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Advisor

Re: Credit cards for farm use

I got this cautious because I was forced to use guaranteed issue health insurance on myself for a couple of years, until i got my health act together a lot better...still a work in progress, but at least I am a "standard" issue person now.  Mike is "preferred," due to his careful attention to his weight and not being a smoker, etc.  He is about ideal on actuarial charts for life insurance, too.  (Don't you just HATE that about men?)

If I had missed a premium payment in that policy, they could have revoked coverage, and were not required by law to re-institute it.  I had to work like Hades to get the policy to start with, and only one carrier (BC/BS) did guaranteed issue in our state then, as far as I could  find out. 

I watched the mail like a hawk for the premium notice every month...one of those details that just made me nervous, since they did not do direct drafts from a bank account at that time.  Imagine if I had experienced a debilitating injury, and the payment had not gotten mailed...and who's more likely to miss a payment than someone with a health problem to start with????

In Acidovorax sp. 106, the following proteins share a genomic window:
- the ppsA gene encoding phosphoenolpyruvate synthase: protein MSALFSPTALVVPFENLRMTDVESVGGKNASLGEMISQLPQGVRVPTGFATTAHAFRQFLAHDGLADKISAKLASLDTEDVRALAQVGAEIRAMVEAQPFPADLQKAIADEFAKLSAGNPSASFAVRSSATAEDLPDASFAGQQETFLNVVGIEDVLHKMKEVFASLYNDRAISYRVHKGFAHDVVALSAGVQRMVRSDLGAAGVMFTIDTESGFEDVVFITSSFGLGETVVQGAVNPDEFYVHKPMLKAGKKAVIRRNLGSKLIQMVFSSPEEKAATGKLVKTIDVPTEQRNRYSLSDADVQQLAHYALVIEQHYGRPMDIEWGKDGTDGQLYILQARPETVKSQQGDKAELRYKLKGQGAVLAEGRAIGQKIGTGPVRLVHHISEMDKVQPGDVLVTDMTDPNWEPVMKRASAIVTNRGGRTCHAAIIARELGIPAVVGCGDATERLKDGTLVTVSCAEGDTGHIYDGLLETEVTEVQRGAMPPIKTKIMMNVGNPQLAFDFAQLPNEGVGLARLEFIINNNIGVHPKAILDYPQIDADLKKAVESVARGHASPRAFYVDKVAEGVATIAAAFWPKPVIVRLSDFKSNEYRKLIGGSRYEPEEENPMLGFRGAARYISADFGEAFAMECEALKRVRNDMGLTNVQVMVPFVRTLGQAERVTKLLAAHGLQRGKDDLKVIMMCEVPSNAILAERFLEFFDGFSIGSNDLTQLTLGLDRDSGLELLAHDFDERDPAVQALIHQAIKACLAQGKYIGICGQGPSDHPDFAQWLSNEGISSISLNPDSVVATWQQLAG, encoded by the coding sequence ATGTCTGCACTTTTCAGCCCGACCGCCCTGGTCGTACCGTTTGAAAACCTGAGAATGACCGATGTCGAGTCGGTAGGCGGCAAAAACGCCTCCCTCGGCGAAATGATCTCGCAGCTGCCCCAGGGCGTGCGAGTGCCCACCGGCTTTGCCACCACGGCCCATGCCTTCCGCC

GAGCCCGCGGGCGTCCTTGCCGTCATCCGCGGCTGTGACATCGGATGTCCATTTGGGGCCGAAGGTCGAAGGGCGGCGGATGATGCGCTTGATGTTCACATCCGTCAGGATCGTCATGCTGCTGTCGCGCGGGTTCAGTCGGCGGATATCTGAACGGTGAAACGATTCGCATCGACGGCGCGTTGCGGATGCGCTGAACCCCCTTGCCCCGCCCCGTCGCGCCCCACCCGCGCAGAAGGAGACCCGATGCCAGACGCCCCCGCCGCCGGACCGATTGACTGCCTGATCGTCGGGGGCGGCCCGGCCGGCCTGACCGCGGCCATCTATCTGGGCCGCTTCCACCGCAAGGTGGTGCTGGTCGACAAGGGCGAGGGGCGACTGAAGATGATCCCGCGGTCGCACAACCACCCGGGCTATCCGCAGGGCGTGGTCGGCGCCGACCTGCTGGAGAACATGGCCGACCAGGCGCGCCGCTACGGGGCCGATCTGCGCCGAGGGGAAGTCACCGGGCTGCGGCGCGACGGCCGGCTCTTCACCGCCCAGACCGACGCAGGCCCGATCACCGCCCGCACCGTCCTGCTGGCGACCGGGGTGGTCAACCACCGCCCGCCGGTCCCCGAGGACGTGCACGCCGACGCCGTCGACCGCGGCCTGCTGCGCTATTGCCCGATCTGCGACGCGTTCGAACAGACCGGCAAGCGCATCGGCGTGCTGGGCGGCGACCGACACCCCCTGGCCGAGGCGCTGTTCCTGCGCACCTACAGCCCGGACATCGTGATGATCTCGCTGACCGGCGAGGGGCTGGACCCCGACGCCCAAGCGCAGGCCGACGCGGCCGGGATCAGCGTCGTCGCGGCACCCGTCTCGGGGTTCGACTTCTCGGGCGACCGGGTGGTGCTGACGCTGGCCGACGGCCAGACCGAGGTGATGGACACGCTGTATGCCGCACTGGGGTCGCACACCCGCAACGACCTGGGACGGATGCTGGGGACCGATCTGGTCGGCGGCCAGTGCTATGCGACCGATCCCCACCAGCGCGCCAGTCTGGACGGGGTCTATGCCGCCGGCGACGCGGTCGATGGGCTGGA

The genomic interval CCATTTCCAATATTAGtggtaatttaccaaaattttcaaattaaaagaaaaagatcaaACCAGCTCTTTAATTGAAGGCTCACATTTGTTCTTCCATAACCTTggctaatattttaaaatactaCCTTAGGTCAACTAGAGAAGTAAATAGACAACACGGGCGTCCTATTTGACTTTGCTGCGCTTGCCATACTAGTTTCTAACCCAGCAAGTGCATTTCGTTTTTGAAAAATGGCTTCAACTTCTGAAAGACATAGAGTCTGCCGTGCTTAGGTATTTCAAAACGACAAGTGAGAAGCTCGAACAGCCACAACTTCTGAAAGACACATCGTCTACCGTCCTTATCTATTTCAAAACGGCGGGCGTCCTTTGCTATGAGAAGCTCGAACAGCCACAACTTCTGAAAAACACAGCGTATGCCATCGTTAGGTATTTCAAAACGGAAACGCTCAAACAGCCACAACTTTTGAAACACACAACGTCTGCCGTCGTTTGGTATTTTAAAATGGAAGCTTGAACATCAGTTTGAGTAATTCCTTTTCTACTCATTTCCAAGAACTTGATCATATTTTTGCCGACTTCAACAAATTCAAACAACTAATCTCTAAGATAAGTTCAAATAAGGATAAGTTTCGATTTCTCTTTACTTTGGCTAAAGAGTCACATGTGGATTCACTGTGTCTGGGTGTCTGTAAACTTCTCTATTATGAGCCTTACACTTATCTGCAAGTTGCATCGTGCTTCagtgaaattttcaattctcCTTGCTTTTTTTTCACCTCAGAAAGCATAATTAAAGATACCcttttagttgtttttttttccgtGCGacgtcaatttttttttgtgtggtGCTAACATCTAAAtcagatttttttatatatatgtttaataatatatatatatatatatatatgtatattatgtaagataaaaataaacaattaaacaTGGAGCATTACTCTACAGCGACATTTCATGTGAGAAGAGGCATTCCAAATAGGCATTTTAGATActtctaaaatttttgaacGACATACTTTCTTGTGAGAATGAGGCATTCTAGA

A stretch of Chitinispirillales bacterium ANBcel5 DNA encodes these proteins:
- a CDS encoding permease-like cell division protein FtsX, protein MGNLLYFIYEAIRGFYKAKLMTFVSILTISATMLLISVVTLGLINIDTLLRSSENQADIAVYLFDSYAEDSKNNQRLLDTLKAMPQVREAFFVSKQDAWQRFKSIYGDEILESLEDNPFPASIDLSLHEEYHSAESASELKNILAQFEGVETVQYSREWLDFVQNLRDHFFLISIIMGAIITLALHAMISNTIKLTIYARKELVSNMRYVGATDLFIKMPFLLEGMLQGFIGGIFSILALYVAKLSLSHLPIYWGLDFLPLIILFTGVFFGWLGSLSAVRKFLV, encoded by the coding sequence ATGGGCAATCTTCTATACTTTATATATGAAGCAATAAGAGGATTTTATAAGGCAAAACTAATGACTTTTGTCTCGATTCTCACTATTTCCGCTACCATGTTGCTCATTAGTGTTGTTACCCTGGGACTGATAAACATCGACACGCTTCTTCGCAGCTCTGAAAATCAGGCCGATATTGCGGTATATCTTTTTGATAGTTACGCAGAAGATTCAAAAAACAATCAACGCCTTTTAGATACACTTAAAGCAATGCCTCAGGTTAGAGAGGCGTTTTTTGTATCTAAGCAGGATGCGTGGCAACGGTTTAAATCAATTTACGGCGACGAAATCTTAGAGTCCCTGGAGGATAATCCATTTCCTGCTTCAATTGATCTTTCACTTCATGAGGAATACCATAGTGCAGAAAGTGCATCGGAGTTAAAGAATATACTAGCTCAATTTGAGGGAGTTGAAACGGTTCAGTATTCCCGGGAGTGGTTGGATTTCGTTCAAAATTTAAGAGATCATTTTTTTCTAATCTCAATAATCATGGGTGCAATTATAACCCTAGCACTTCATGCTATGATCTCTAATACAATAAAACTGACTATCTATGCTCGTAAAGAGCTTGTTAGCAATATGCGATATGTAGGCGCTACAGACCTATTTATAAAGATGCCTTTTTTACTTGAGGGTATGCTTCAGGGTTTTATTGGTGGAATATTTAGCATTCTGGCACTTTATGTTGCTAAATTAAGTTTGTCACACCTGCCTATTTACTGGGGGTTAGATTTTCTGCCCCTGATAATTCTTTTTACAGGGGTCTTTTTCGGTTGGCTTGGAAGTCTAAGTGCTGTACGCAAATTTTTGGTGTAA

Now, all of our insurance policies (except auto) draft monthly, but different ones come out of different accounts.  Not putting all my eggs in even one very big basket.  

All the routine services and utilities could stay up and running for years, I think, as long as someone thought to make a minimum payment on the credit card.   I will not go to paperless statements, sicne I think eventually Mike or the kid in charge of things in my absence would know to open one that arrives in the daily snail mail.  It's the best thing I can think of to do so far. 

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Advisor

Re: Credit cards for farm use